Bank Indonesia on hold for 5th meeting
Bank Indonesia (BI) opted to keep its 7-day reverse repo rate at 6.0%, unchanged for a fifth time, as the rupiah has been under less pressure with global sentiment much improved compared to the 3Q of 2018. Although down year-to-date, the IDR has recovered significantly from the lows seen in 2018, up roughly 7% from the height of the emerging market rout of last year. With the Fed now seemingly on hold for the rest of the year and the US and China making headway, pressure on emerging market currencies has reversed, with foreign funds flooding the region and boosting currencies in turn. The reversal in flows has helped regional central banks shore up reserves after drawing from their stock pile at the height of the 2018 turbulence. Indonesia has seen reserves rise roughly $10 billion in the last few months with gross international reserves now at $124.5 billion.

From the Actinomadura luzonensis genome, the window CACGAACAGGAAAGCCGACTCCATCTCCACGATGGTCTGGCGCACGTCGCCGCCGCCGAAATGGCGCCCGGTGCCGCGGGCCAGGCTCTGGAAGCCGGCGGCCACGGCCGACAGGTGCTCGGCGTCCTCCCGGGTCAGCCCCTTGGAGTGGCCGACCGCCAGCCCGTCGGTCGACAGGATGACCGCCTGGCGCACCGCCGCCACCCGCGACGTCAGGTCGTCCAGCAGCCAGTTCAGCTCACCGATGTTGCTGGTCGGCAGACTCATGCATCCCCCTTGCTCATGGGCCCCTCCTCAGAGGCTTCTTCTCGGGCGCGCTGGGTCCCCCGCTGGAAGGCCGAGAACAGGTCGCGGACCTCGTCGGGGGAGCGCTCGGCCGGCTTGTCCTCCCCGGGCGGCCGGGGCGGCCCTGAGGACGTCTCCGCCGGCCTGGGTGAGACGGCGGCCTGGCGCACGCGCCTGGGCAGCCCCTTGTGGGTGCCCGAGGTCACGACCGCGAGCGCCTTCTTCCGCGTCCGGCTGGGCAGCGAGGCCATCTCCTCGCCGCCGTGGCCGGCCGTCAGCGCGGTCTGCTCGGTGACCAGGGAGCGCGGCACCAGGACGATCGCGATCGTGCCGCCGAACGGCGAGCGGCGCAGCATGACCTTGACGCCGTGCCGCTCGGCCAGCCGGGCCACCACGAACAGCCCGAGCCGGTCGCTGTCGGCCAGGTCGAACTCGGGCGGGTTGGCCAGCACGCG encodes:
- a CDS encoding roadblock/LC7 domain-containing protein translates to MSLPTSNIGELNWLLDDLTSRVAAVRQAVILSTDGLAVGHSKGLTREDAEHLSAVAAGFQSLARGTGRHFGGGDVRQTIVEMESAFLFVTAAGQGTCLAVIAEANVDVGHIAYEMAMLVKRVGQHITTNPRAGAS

7-day reverse repurchase rate
Warjiyo stays cautious but looks to support growth momentum
Governor Perry Warjiyo has shot down expectations of a reversal in BI's policy stance, citing external risks for the need to retain the attractiveness of Indonesian financial assets. Despite retaining his hawkish stance, Warjiyo, however, does appear to be supportive of growth, indicating a possible infusion of liquidity to help shore up growth momentum as President Jokowi looks poised to secure a second term. However, if the IDR remains stable and the central bank is able to build up reserves further, we do expect a possible reversal in the current stance sometime in the 3Q, as long as the Federal Reserve remains on hold until then.